- Examine the scan results. If the report says “No Threats”, then you are on the right track with the manual cleaning and can safely proceed to tidy up the web browser that may continue to act up due to the after-effects of the malware attack (see instructions above).
- In case Combo Cleaner has detected malicious code, click the Remove Selected Items button and have the utility remove AnySearchManager threat along with any other viruses, PUPs (potentially unwanted programs), or junk files that don’t belong on your Mac.
- Once you have made doubly sure that the malicious app is uninstalled, the browser-level troubleshooting might still be on your to-do list. If your preferred browser is affected, resort to the previous section of this tutorial to revert to hassle-free web surfing.
Any Search Manager is typically categorized as a potentially unwanted application (PUA) or adware. No matter which labeling is the most accurate, this app is malicious and doesn’t belong inside your Mac for a few strong reasons. First off, it is installed by means of shady techniques which are a no-go for benign software. For instance, one of the common spreading vectors involves fake Adobe Flash Player update popups displayed on sketchy or hacked websites. App bundling is another infection method, where Mac users authorize the unwanted installation while thinking that they are only installing one harmless piece of freeware.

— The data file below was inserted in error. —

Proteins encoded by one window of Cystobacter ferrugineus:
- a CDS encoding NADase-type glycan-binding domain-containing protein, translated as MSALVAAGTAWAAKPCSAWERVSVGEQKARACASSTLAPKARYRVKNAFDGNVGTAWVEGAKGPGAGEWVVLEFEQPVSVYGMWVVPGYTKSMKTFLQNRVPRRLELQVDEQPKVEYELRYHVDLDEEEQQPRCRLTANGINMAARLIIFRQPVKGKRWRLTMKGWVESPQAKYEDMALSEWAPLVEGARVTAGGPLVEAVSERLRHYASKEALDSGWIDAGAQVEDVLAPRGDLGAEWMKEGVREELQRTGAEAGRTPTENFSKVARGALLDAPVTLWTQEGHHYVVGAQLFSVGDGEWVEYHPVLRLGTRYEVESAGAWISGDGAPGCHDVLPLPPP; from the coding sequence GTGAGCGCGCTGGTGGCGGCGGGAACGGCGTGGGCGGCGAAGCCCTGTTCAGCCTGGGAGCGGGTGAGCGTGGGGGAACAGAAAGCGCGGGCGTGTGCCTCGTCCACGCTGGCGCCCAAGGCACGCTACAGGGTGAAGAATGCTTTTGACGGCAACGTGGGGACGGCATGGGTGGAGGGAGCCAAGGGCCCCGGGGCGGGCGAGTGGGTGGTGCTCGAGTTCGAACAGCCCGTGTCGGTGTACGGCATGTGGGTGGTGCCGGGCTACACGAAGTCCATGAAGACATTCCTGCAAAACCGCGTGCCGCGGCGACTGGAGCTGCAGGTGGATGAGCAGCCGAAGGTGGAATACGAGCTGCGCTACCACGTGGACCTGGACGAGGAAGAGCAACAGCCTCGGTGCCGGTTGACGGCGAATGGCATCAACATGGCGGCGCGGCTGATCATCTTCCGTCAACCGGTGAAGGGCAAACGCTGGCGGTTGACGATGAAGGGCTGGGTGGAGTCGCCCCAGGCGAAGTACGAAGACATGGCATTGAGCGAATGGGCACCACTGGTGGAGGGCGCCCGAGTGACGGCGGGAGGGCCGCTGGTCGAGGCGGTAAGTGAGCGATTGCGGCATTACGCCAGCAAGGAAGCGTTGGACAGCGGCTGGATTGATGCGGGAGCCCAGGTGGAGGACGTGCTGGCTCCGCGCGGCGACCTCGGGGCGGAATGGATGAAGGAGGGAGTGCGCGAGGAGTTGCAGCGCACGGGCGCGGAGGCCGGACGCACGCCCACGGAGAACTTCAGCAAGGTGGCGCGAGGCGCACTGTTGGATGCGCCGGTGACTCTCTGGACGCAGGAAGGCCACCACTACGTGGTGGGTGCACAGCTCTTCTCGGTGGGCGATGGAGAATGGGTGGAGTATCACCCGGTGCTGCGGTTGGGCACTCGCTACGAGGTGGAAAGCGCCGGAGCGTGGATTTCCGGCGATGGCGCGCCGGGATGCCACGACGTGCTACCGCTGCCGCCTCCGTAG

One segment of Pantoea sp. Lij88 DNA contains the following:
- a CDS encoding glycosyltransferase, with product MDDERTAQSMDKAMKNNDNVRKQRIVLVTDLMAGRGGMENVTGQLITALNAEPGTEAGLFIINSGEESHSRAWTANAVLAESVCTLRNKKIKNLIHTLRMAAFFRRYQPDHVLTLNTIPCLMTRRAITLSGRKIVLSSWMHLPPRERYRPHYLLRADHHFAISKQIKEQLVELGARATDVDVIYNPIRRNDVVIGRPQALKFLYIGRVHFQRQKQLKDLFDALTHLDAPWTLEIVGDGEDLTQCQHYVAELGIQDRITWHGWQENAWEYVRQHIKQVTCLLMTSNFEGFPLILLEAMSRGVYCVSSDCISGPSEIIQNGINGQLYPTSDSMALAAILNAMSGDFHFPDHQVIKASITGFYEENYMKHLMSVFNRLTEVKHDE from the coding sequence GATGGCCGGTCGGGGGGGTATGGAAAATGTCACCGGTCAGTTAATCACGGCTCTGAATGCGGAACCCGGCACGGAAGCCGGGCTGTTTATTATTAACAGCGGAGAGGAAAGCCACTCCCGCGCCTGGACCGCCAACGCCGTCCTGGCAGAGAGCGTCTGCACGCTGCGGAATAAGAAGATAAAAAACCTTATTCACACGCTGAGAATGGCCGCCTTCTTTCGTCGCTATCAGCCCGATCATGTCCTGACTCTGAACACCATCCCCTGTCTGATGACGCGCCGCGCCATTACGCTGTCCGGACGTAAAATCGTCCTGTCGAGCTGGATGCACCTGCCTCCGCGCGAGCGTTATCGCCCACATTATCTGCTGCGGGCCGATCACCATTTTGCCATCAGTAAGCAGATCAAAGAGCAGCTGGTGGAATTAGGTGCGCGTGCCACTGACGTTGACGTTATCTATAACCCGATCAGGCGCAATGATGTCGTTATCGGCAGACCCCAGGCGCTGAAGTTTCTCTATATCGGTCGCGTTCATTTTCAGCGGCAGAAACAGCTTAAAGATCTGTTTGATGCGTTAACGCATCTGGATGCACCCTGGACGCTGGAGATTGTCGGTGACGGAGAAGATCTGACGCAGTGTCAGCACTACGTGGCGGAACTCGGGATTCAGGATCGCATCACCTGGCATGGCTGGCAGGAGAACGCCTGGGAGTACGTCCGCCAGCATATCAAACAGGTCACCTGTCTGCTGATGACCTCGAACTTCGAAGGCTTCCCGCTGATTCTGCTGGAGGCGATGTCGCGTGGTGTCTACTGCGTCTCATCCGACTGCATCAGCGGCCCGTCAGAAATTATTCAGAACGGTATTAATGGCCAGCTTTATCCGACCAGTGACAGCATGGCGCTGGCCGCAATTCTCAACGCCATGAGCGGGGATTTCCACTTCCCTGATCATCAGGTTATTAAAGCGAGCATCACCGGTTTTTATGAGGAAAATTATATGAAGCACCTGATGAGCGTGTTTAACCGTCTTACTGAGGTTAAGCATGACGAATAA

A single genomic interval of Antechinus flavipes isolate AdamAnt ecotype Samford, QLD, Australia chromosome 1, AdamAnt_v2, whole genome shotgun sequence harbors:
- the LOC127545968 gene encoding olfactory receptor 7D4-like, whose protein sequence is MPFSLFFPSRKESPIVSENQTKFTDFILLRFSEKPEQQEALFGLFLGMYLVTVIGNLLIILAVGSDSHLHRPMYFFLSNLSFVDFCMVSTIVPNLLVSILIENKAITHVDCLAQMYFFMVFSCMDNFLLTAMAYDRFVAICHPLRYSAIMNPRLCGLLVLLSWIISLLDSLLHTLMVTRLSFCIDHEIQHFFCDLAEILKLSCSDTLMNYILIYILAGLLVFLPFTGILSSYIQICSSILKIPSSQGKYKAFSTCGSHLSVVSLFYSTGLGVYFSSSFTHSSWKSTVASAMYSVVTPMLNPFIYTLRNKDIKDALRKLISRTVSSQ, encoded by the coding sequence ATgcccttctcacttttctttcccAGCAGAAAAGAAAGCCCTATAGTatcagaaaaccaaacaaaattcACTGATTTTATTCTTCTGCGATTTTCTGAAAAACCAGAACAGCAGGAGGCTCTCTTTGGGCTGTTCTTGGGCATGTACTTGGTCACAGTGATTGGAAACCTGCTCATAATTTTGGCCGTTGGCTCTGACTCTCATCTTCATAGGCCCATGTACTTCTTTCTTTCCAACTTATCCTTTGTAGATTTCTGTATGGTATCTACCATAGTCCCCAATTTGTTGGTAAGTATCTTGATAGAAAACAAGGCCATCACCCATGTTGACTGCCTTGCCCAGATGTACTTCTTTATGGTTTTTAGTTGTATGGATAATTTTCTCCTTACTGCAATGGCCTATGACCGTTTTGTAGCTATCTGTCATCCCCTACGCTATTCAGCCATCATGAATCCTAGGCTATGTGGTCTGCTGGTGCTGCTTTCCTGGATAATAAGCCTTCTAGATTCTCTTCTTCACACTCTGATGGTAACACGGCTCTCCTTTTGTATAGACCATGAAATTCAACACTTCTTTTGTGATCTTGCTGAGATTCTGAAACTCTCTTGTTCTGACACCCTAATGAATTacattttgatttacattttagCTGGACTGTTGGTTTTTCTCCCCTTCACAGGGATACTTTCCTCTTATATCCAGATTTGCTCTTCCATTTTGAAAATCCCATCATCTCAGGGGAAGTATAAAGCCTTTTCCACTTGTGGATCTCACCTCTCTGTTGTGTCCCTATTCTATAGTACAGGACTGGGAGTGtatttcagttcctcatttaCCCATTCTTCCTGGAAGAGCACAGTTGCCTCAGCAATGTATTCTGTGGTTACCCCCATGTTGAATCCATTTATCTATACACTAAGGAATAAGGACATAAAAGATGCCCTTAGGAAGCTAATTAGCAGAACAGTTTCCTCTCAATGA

One more reason to stay away from AnySearchManager is that it changes your web browsing settings once the attack occurs. By replacing the default configuration values, it redirects your preferred browser to search.anysearchmanager.com or other affiliated landing page. The fact that these changes are made without your awareness and consent is a telltale sign of virus interference.
The main source of re-infection is the rogue configuration profile created by AnySearchManager on your Mac as part of the initial compromise. This way, the virus maintains persistence by causing a relapse of the adverse influence every time you try to uninstall the app using the standard removal procedure. This malicious profile additionally prevents victims from reverting to the correct web browsing preferences. For instance, it sets a new enterprise policy in Chrome, which significantly restricts the scope of available user controls.